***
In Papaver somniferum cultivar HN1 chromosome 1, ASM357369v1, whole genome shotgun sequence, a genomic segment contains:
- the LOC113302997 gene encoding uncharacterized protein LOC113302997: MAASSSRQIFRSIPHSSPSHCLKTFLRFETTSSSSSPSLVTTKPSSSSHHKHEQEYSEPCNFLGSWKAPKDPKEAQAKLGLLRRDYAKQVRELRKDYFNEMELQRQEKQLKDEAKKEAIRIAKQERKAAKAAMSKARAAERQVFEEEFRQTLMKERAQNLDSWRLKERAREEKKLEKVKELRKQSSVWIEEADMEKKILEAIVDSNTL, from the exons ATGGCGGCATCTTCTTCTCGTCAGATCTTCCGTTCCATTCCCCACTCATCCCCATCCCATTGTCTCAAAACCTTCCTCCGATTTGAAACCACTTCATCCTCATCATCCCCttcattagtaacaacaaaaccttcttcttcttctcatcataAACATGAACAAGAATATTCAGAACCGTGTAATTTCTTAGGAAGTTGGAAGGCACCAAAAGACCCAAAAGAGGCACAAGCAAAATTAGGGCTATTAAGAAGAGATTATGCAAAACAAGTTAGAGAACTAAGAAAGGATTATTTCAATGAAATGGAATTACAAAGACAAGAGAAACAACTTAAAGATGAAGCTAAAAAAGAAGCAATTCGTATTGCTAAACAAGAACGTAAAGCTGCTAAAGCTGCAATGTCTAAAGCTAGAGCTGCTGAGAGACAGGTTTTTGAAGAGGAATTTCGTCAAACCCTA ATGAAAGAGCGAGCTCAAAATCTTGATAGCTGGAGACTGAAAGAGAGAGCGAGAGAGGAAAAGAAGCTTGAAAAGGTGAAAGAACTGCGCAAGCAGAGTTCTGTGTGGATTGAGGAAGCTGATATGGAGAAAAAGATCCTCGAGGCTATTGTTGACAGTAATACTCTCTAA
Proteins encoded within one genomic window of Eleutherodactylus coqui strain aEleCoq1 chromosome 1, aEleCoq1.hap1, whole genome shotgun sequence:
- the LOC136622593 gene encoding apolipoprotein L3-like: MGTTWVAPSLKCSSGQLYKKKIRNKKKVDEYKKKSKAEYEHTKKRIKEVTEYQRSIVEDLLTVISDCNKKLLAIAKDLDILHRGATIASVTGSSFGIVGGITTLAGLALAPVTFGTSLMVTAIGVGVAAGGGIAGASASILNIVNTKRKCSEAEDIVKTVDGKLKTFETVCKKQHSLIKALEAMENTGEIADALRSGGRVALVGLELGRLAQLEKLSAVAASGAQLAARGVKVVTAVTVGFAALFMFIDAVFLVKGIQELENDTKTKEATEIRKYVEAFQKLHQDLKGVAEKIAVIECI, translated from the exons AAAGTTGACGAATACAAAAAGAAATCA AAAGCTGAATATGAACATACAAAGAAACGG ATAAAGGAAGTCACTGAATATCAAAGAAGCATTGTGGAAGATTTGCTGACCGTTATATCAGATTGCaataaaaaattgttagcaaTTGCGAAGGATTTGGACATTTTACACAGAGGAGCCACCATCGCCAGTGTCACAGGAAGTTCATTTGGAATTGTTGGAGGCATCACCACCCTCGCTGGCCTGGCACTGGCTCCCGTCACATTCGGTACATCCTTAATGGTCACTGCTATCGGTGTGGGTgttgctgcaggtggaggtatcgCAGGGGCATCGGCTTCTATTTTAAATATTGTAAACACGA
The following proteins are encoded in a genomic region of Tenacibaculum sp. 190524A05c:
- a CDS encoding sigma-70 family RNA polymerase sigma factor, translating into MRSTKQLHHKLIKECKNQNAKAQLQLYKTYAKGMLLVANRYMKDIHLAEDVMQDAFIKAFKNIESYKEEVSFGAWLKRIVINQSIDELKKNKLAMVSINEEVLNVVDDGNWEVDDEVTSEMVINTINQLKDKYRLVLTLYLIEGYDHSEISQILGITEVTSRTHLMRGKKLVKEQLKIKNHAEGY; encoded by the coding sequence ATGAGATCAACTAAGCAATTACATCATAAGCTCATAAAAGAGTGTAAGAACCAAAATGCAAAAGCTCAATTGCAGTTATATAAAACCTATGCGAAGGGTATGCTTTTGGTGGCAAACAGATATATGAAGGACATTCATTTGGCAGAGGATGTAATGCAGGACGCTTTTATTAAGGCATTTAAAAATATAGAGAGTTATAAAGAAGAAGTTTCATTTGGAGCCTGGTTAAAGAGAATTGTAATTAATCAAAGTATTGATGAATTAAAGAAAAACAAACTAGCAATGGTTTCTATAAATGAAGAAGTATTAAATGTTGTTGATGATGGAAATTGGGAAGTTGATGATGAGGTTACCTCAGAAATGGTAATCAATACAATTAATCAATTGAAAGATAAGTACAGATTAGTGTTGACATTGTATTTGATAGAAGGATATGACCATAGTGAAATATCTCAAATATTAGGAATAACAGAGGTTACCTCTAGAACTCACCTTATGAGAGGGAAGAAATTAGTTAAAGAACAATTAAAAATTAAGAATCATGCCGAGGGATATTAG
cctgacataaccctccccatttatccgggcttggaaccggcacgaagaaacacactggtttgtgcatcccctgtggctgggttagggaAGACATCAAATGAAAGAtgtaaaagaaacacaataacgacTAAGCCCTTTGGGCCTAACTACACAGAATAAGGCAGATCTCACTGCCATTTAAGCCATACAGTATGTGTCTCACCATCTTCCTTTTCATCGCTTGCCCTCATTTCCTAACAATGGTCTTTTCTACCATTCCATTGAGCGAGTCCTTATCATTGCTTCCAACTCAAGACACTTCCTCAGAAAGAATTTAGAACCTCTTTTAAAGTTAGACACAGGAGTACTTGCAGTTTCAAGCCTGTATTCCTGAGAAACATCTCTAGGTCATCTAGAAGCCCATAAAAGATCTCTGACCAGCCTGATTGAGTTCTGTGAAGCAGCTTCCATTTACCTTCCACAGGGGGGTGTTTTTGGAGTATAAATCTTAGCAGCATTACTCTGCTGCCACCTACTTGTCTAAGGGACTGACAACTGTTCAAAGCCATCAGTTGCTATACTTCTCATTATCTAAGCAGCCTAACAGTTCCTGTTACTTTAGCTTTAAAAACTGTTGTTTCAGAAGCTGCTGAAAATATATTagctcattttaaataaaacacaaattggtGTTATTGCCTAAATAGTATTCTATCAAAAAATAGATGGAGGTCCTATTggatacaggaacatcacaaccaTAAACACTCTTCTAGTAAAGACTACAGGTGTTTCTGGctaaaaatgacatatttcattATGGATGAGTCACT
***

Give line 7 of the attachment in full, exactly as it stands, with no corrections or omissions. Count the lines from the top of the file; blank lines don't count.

cctgacataaccctccccatttatccgggcttggaaccggcacgaagaaacacactggtttgtgcatcccctgtggctgggttagggaAGACATCAAATGAAAGAtgtaaaagaaacacaataacgacTAAGCCCTTTGGGCCTAACTACACAGAATAAGGCAGATCTCACTGCCATTTAAGCCATACAGTATGTGTCTCACCATCTTCCTTTTCATCGCTTGCCCTCATTTCCTAACAATGGTCTTTTCTACCATTCCATTGAGCGAGTCCTTATCATTGCTTCCAACTCAAGACACTTCCTCAGAAAGAATTTAGAACCTCTTTTAAAGTTAGACACAGGAGTACTTGCAGTTTCAAGCCTGTATTCCTGAGAAACATCTCTAGGTCATCTAGAAGCCCATAAAAGATCTCTGACCAGCCTGATTGAGTTCTGTGAAGCAGCTTCCATTTACCTTCCACAGGGGGGTGTTTTTGGAGTATAAATCTTAGCAGCATTACTCTGCTGCCACCTACTTGTCTAAGGGACTGACAACTGTTCAAAGCCATCAGTTGCTATACTTCTCATTATCTAAGCAGCCTAACAGTTCCTGTTACTTTAGCTTTAAAAACTGTTGTTTCAGAAGCTGCTGAAAATATATTagctcattttaaataaaacacaaattggtGTTATTGCCTAAATAGTATTCTATCAAAAAATAGATGGAGGTCCTATTggatacaggaacatcacaaccaTAAACACTCTTCTAGTAAAGACTACAGGTGTTTCTGGctaaaaatgacatatttcattATGGATGAGTCACT